Years ago, David Letterman was doing his show from Las Vegas for a week, and, as he walked out of his hotel one night, he ran into a raggedy man who asked him for $5 for food. Letterman said, “How do I know you won’t spend it gambling?” and the guy says, “Oh, I got gambling money!”
That joke gets less and less funny every time I read about banks that have received billions of dollars from taxpayers.
“How do we know you won’t spend this bailout money on bonuses to the people who ran this bank into the dirt in the first place?”
“Oh, don’t worry, we got bonus money!”
It gets less and less funny when you read that the “financial adviser” who parachuted out of his plane, leaving it to crash on autopilot, had declared personal bankruptcy twice before and has left four different brokerage firms under a cloud in 10 years. You’d think little things like that would disqualify him from being a licensed financial adviser, except at a craps table.
“How do I know you won’t buy a million-dollar plane instead of investing my money in the stock market?”
“Oh, don’t worry, I got plane money!”
Bernie Madoff is under house arrest in his $7 million Park Avenue apartment because he allegedly swindled $50 billion from investors. Now he says he’s broke. I don’t know what you mean when you say you’re broke, but I know what I mean. It means I have no money. It means I’ve cut back, I’ve scrimped, I’ve gotten rid of everything of value. If it weren’t for my worthless car and a fleabag hotel I’d be out on the street.
What Madoff means by “broke” is that he has nine other multi-million-dollar homes, four boats and three luxury cars. They found $173 million in checks in his desk drawer that he was ready to put in the mail right before he was arrested. It won’t make a dent in $50 billion, but you’d think he could make the effort.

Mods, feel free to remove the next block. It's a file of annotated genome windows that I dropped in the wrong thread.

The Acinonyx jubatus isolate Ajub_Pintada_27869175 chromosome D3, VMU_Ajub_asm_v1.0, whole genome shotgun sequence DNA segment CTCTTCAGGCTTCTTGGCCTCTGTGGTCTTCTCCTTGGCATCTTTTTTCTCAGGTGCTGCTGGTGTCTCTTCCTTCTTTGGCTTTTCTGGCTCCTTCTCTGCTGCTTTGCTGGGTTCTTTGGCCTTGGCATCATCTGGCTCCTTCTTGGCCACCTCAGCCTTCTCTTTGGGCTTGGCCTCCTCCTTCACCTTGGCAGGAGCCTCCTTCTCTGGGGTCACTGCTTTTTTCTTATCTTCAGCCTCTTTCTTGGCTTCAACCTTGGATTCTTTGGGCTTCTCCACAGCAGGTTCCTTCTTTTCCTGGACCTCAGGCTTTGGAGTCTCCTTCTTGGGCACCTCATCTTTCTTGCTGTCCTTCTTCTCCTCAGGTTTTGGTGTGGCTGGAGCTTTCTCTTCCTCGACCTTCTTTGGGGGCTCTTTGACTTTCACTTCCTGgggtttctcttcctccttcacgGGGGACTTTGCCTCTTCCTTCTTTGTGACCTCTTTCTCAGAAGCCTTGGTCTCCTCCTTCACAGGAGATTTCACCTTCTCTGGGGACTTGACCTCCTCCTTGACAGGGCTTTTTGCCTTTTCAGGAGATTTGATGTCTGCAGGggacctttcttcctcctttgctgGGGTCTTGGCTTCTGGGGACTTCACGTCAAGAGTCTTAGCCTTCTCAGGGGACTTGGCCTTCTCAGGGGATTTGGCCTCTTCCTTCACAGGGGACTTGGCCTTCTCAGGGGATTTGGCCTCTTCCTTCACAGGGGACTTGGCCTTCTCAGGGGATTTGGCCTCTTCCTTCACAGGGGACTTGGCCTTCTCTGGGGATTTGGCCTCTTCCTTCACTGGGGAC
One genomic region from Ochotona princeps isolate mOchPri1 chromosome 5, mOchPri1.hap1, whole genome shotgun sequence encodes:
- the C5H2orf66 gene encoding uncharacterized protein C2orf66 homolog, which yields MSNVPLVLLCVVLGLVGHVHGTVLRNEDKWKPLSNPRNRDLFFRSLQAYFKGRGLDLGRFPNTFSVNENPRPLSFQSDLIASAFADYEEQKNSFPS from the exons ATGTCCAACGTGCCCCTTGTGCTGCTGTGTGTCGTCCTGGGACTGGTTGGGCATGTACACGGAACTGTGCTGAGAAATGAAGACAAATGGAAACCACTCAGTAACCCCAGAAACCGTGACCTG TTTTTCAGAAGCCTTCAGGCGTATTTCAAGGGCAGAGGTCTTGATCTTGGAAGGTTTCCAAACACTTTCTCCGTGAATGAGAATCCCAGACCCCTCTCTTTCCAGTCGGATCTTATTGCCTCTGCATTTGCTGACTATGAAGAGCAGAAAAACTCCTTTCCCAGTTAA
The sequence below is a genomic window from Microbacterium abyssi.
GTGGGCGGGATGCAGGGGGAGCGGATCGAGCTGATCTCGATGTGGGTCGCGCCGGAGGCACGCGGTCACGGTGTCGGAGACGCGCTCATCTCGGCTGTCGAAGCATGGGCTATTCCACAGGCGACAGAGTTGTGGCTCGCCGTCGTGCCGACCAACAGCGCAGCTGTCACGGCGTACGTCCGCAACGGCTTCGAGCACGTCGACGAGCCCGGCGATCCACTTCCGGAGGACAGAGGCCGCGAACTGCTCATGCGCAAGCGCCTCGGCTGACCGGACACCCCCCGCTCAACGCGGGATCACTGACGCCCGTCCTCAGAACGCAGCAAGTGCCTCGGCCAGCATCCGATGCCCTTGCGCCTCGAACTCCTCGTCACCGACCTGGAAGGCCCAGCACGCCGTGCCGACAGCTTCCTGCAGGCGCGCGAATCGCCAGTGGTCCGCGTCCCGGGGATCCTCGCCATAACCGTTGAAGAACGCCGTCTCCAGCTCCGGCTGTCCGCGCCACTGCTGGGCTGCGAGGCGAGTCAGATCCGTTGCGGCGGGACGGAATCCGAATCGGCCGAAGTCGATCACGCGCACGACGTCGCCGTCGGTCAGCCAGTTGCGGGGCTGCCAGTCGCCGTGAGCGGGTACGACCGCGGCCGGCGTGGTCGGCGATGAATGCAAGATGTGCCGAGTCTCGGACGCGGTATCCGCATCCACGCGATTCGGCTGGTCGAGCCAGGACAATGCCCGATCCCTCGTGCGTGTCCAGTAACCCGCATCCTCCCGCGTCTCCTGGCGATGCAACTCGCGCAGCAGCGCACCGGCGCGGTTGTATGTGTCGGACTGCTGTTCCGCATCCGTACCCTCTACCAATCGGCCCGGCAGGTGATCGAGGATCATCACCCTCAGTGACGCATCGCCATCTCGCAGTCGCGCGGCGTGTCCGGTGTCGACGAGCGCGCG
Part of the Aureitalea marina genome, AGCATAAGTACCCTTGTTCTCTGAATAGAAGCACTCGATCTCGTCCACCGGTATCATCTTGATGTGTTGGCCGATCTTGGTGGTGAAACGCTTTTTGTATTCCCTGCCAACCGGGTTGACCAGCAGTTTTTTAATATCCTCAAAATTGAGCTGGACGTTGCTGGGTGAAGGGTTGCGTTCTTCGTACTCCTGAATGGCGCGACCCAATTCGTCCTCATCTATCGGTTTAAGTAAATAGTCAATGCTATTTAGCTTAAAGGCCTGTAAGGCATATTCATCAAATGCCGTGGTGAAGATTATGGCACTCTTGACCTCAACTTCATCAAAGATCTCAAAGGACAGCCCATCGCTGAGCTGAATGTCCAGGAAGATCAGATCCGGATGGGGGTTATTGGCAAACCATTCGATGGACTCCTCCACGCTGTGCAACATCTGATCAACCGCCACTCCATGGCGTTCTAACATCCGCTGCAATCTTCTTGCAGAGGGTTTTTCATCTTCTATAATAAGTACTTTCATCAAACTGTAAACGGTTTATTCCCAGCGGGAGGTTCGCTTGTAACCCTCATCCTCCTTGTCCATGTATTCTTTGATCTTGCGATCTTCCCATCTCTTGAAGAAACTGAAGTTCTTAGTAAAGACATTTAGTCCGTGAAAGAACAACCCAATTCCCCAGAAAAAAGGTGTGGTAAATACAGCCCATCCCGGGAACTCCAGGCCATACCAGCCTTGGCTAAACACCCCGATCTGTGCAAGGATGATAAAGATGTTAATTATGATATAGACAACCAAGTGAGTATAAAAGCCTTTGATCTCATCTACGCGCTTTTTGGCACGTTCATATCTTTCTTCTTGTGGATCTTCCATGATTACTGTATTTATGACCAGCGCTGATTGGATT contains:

“How do we know you won’t sell everything and hire a high-priced lawyer instead of trying to pay back your investors?” “Oh, I got high-priced lawyer money!” What a swell guy, saving us the cost of a public defender. Because he doesn’t have a dime, his wife’s paying for the lawyer. Hmmm. I wonder where she got the money? And when?
The car companies have their hands out, too.
“How do we know you won’t keep making the same old gas guzzlers that got you into trouble in the first place?”
“Oh, we got gas-guzzler money!”
As far as I can tell, not one executive has been fired, not one has been put in jail. The CEOs say they deserve these huge paychecks and bonuses because they are running big companies. But when things go south, they tell Congress they didn’t know this division was fudging this and they didn’t know that manager was shredding that. Well, if you don’t know, why are you getting paid so much? And if you do know, why aren’t you in jail? You can’t have it both ways. Or I should say you can, they’ve just proved it.
Obviously, the rest of us are doing things backward. We all had this crazy idea that if we worked hard, if we paid our bills and stayed out of debt, we’d get ahead. What were we thinking? There we were, not buying Park Avenue apartments, not buying million-dollar planes, not gambling, not making 15 million cars a year when we only sell 12 million, not getting multi-million-dollar bonuses, not eating at fancy restaurants every night, not buying millions of dollars worth of jewelry, and not going on half-million-dollar corporate junkets.
Where are our bonuses?
Jim Mullen is the author of “It Takes a Village Idiot: Complicating the Simple Life” and “Baby’s First Tattoo.” You can reach him at firstname.lastname@example.org
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